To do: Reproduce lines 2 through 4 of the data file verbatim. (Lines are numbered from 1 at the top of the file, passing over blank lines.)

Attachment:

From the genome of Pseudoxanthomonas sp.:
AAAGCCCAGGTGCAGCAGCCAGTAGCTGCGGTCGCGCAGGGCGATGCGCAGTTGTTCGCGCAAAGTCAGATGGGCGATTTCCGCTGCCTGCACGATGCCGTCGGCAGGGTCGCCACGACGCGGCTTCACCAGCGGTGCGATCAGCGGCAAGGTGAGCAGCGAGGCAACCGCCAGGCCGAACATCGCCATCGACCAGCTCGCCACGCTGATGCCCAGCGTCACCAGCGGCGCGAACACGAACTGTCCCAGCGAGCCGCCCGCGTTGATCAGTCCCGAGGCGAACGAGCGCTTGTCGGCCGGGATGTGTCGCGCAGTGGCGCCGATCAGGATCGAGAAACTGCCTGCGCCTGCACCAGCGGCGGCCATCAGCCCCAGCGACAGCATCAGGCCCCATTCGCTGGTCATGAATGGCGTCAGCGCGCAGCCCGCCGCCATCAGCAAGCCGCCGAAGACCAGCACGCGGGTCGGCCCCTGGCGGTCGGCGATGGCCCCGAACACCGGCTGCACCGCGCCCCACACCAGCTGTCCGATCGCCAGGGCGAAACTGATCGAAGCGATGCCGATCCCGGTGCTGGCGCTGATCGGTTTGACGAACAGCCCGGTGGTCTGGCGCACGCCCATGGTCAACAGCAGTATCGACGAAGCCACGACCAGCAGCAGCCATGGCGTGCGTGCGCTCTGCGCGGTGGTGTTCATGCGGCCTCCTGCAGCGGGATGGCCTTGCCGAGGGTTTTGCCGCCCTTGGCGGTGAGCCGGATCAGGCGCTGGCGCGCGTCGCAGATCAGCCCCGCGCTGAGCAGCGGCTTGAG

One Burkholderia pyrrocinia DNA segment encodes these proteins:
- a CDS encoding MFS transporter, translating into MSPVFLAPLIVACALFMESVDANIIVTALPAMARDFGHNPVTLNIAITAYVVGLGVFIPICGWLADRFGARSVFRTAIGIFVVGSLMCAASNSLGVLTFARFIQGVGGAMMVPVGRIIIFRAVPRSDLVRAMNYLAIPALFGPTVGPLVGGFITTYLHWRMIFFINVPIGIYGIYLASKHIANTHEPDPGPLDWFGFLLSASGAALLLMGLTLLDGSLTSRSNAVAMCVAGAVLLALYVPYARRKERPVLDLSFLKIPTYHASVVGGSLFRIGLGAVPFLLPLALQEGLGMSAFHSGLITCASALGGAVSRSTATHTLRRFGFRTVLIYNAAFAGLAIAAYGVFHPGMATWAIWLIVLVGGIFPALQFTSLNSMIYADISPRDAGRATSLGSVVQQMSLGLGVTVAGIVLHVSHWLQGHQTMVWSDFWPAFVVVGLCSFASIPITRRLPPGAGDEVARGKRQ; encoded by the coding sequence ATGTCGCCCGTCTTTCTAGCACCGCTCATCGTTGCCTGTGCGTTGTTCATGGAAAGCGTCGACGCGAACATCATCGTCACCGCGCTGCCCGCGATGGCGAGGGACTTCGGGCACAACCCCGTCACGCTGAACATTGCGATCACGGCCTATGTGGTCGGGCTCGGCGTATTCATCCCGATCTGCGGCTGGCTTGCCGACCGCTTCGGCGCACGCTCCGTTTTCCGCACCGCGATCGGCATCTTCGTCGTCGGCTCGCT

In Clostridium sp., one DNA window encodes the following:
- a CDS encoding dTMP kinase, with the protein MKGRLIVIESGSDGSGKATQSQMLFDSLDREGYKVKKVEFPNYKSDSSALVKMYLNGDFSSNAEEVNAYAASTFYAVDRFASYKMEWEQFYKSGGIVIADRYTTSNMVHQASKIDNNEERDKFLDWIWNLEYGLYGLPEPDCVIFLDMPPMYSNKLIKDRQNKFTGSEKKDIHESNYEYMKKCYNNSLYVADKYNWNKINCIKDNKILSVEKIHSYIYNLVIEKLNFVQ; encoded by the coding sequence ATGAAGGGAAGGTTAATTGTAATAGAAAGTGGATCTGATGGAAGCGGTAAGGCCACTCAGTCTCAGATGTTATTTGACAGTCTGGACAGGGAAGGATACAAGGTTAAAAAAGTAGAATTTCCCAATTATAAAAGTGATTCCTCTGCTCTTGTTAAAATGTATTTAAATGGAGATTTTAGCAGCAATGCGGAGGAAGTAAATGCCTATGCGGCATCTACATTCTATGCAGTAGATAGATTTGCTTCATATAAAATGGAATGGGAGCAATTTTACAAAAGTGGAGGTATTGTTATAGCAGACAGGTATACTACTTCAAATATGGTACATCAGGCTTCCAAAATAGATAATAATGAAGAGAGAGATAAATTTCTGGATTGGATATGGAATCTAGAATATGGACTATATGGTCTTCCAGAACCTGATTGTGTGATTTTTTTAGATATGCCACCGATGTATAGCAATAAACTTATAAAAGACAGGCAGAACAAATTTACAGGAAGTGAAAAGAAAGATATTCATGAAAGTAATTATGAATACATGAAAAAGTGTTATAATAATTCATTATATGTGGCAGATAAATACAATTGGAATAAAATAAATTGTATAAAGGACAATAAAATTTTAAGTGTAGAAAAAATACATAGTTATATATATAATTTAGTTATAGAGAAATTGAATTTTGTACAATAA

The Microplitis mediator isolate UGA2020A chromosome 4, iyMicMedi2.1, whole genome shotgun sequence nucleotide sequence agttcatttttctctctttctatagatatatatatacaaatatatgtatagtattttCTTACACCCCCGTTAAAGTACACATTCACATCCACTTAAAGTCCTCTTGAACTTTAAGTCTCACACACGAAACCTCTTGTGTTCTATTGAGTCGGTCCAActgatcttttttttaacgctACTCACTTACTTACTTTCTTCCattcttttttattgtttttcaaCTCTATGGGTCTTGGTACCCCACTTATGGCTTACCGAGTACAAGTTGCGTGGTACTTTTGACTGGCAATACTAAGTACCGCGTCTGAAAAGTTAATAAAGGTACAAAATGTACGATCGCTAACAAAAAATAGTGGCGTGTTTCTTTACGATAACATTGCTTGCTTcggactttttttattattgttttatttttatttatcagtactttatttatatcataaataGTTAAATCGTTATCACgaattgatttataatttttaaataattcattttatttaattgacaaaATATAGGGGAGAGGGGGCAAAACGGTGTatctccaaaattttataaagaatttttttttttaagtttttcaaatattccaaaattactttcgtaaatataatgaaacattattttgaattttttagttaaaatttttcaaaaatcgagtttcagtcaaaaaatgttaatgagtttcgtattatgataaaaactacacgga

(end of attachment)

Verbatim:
AAAGCCCAGGTGCAGCAGCCAGTAGCTGCGGTCGCGCAGGGCGATGCGCAGTTGTTCGCGCAAAGTCAGATGGGCGATTTCCGCTGCCTGCACGATGCCGTCGGCAGGGTCGCCACGACGCGGCTTCACCAGCGGTGCGATCAGCGGCAAGGTGAGCAGCGAGGCAACCGCCAGGCCGAACATCGCCATCGACCAGCTCGCCACGCTGATGCCCAGCGTCACCAGCGGCGCGAACACGAACTGTCCCAGCGAGCCGCCCGCGTTGATCAGTCCCGAGGCGAACGAGCGCTTGTCGGCCGGGATGTGTCGCGCAGTGGCGCCGATCAGGATCGAGAAACTGCCTGCGCCTGCACCAGCGGCGGCCATCAGCCCCAGCGACAGCATCAGGCCCCATTCGCTGGTCATGAATGGCGTCAGCGCGCAGCCCGCCGCCATCAGCAAGCCGCCGAAGACCAGCACGCGGGTCGGCCCCTGGCGGTCGGCGATGGCCCCGAACACCGGCTGCACCGCGCCCCACACCAGCTGTCCGATCGCCAGGGCGAAACTGATCGAAGCGATGCCGATCCCGGTGCTGGCGCTGATCGGTTTGACGAACAGCCCGGTGGTCTGGCGCACGCCCATGGTCAACAGCAGTATCGACGAAGCCACGACCAGCAGCAGCCATGGCGTGCGTGCGCTCTGCGCGGTGGTGTTCATGCGGCCTCCTGCAGCGGGATGGCCTTGCCGAGGGTTTTGCCGCCCTTGGCGGTGAGCCGGATCAGGCGCTGGCGCGCGTCGCAGATCAGCCCCGCGCTGAGCAGCGGCTTGAG

One Burkholderia pyrrocinia DNA segment encodes these proteins:
- a CDS encoding MFS transporter, translating into MSPVFLAPLIVACALFMESVDANIIVTALPAMARDFGHNPVTLNIAITAYVVGLGVFIPICGWLADRFGARSVFRTAIGIFVVGSLMCAASNSLGVLTFARFIQGVGGAMMVPVGRIIIFRAVPRSDLVRAMNYLAIPALFGPTVGPLVGGFITTYLHWRMIFFINVPIGIYGIYLASKHIANTHEPDPGPLDWFGFLLSASGAALLLMGLTLLDGSLTSRSNAVAMCVAGAVLLALYVPYARRKERPVLDLSFLKIPTYHASVVGGSLFRIGLGAVPFLLPLALQEGLGMSAFHSGLITCASALGGAVSRSTATHTLRRFGFRTVLIYNAAFAGLAIAAYGVFHPGMATWAIWLIVLVGGIFPALQFTSLNSMIYADISPRDAGRATSLGSVVQQMSLGLGVTVAGIVLHVSHWLQGHQTMVWSDFWPAFVVVGLCSFASIPITRRLPPGAGDEVARGKRQ; encoded by the coding sequence ATGTCGCCCGTCTTTCTAGCACCGCTCATCGTTGCCTGTGCGTTGTTCATGGAAAGCGTCGACGCGAACATCATCGTCACCGCGCTGCCCGCGATGGCGAGGGACTTCGGGCACAACCCCGTCACGCTGAACATTGCGATCACGGCCTATGTGGTCGGGCTCGGCGTATTCATCCCGATCTGCGGCTGGCTTGCCGACCGCTTCGGCGCACGCTCCGTTTTCCGCACCGCGATCGGCATCTTCGTCGTCGGCTCGCT